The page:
Maybe Jerry was right, this will be an uncomfortable offseason. There is an eerie quiet at Valley Ranch, the likes of which has been uncomfortable for all of Cowboys Nation.
Quietly the Cowboys are suffering as they watch elite caliber players get swept up in free agency.
The Cowboys inactive behavior doesn’t suggest they are without needs, quite contrary actually. The Cowboys direly need an upgrade at offensive guard, safety, running back, outside linebacker and defensive line.
The crazy thing is, it’s not the needs that bare the biggest question. To me, the biggest uncertainty is at the quarterback position.
Yes, the Cowboys have Tony Romo who is arguably a top-10 quarterback in this league. While I’m a supporter of Romo, a legitimate question can be posed about what his future in Dallas will look like exactly.
At this point we had expected to hear news about Tony Romo signing an extension with the Cowboys that would virtually see him retire with the organization after a productive career has been completed. The move would create cap space and solidify the position for the not-too-distant future.
A closer look brings up a point – Is the extension a good idea?
Forget the post-season win totals, the bad decisions and your overall opinion of Romo and look at this from a strictly business standpoint.
On one hand, Romo is a very successful and consistent regular season quarterback. He holds multiple Cowboys passer records and should continue to set those marks. Additionally, he’s coming off his highest passing total ever (4,903 yards) and only two seasons removed from the best season of his career.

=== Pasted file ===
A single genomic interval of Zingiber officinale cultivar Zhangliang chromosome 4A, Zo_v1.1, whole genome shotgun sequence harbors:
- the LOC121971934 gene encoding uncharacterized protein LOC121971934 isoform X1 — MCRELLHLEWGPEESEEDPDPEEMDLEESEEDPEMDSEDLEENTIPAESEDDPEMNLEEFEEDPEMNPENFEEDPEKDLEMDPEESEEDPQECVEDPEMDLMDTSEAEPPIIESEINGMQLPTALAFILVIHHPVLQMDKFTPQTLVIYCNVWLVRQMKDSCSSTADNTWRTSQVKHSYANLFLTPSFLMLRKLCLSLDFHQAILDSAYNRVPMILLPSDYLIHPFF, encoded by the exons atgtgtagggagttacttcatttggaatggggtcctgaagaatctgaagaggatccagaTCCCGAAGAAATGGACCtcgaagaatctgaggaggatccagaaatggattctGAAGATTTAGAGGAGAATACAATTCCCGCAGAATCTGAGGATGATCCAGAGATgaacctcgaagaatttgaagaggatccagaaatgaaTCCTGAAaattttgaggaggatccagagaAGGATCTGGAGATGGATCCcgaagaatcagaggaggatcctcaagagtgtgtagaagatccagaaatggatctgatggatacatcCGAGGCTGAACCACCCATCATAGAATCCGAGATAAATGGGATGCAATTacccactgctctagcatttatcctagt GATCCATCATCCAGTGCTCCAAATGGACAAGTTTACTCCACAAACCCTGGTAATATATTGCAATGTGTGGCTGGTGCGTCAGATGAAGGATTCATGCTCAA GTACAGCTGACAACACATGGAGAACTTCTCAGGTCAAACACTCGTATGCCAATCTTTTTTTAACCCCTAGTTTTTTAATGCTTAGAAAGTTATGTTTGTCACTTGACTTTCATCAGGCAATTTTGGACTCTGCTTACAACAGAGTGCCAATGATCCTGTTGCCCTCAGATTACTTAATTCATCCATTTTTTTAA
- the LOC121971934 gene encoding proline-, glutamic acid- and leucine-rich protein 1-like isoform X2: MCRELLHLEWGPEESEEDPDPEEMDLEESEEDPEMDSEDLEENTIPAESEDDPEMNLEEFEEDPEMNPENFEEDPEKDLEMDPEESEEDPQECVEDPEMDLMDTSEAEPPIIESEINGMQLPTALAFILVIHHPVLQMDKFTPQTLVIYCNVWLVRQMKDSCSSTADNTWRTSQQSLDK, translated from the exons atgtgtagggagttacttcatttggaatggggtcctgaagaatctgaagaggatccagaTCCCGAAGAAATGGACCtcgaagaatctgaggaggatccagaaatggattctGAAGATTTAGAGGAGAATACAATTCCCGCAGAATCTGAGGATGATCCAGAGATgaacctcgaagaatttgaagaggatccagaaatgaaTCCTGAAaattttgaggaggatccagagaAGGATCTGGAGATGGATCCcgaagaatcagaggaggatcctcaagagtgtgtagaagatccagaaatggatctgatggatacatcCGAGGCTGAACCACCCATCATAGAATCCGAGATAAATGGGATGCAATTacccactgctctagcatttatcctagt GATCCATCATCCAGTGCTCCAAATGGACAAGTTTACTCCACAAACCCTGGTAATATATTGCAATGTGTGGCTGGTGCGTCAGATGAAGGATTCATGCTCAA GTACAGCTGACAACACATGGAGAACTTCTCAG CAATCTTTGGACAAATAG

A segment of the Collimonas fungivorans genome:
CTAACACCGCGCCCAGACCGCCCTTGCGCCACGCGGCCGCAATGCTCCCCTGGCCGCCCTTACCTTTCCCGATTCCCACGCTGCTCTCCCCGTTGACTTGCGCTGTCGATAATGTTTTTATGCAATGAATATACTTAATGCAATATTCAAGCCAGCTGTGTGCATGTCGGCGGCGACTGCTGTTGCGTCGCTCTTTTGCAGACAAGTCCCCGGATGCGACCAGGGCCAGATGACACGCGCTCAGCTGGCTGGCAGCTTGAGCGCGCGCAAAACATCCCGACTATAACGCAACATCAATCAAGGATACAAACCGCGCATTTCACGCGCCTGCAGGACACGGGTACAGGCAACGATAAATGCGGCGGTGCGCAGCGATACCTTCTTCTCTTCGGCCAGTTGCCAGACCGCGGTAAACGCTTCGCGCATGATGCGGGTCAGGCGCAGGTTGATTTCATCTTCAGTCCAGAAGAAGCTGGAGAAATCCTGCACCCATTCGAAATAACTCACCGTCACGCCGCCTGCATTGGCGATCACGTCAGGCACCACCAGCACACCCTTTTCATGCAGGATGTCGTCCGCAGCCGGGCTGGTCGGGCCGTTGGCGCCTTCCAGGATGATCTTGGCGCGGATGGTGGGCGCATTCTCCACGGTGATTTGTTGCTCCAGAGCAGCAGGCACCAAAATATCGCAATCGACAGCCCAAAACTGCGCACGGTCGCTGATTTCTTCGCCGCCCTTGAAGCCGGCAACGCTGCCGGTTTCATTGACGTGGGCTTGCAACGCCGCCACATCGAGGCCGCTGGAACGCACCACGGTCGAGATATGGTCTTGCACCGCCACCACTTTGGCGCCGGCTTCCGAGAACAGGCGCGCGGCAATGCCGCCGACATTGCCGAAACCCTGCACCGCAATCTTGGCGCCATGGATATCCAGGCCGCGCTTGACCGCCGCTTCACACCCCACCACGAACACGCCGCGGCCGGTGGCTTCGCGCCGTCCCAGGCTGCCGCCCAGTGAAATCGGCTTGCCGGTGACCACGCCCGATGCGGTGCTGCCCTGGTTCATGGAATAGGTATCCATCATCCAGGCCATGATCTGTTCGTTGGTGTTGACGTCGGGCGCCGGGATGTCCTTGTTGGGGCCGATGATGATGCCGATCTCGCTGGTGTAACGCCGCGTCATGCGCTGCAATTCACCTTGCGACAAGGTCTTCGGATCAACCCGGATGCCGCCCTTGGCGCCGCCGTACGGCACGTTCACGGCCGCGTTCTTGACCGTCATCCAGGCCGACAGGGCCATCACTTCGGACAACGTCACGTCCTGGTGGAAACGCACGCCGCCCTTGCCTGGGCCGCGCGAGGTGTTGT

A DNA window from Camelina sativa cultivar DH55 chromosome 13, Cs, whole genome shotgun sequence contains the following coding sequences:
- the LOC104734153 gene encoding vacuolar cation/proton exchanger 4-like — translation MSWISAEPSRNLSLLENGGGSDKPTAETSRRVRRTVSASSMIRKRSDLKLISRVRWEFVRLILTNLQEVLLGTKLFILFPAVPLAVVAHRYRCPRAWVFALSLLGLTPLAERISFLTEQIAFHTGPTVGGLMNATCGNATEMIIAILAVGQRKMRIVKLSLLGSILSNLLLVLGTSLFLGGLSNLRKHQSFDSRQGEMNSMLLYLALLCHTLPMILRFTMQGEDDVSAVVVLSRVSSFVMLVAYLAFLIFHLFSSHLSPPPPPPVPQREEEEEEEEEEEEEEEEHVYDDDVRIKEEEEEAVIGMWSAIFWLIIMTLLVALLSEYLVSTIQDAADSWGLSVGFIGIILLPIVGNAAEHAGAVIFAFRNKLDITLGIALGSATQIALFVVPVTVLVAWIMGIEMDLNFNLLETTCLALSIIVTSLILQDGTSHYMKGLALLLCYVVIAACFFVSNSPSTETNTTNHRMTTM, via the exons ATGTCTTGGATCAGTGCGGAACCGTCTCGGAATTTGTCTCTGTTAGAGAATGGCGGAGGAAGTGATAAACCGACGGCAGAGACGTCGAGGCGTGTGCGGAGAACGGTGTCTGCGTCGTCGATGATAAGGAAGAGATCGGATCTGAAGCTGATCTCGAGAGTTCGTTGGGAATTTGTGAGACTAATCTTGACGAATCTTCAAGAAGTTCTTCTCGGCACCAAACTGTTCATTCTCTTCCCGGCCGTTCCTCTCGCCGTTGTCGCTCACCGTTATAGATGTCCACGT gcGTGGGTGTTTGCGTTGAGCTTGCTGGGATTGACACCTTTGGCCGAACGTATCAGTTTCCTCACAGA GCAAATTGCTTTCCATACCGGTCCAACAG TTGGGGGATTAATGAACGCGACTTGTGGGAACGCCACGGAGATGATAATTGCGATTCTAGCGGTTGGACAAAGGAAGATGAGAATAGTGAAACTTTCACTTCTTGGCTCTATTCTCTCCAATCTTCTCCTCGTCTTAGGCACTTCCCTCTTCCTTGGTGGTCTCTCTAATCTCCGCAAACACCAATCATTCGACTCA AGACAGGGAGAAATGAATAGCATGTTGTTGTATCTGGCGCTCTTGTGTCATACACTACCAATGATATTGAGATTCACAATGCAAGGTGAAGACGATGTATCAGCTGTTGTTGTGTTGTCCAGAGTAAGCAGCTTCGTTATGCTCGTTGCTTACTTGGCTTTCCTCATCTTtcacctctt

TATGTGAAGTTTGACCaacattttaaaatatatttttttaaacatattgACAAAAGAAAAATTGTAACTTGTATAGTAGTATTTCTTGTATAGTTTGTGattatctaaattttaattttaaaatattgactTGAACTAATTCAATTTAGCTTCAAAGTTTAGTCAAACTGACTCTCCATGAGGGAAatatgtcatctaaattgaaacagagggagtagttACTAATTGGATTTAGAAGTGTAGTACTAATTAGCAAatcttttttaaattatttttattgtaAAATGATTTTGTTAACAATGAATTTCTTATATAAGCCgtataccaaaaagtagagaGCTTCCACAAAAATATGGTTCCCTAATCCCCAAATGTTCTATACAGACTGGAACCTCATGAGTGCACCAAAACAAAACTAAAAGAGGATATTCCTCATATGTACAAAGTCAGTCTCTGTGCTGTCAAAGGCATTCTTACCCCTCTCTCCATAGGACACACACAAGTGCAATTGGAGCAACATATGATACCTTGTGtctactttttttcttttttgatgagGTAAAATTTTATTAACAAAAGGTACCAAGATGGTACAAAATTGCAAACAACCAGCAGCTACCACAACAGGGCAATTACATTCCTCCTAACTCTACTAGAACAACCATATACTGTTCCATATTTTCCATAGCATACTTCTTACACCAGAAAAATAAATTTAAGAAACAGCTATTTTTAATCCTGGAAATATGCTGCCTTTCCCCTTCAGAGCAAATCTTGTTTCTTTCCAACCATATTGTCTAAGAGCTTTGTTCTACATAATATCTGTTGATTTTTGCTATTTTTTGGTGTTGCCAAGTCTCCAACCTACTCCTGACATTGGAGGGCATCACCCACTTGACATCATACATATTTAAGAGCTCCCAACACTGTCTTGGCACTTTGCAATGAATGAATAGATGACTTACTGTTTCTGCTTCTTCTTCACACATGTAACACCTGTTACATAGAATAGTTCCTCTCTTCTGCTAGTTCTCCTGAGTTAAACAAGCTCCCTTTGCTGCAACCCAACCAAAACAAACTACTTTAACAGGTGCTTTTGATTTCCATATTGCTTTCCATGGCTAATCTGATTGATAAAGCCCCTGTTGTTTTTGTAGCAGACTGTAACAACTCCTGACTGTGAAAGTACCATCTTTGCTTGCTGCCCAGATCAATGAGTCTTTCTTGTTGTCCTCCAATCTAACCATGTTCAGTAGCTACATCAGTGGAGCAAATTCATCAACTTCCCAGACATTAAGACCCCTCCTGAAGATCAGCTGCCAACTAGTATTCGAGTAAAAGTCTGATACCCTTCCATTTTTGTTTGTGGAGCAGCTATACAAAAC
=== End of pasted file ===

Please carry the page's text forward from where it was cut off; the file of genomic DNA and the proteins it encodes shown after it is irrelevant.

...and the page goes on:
On the other hand, Romo is due $16,818,833 this season. If he signs an extension you can imagine he’d make at the very least a $14M/year salary. Now add that to the $112M and $104M committed over 2014 and 2015 and also be aware that Sean Lee, Dez Bryant, Tyron Smith, DeMarco Murray, Bruce Carter and Dwayne Harris’s contracts will all expire over that span.
It all boils down to this: Is Tony Romo’s regular season play worth risking the longevity of the young core you were able to build with two successful drafts?
An argument I’ve heard is that the Cowboys just need to keep drafting well and this won’t matter. That’s true, except the Cowboys aren’t known for their drafting prowess.
Look, Romo would hit the Cowboys with approximately $27M of dead money if he is traded or released this season. So in that regard their hands are tied. However, what’s the harm in letting him play out the season without the extension and re-evaluating where you stand at the end of his commitment?
I’m not saying that Romo needs to go right away, what I’m saying is that you have to properly weigh the risk / reward when you’re considering signing him to a lucrative long-term contract.
When you consider all the facts, you see that quarterback might be the biggest need of all.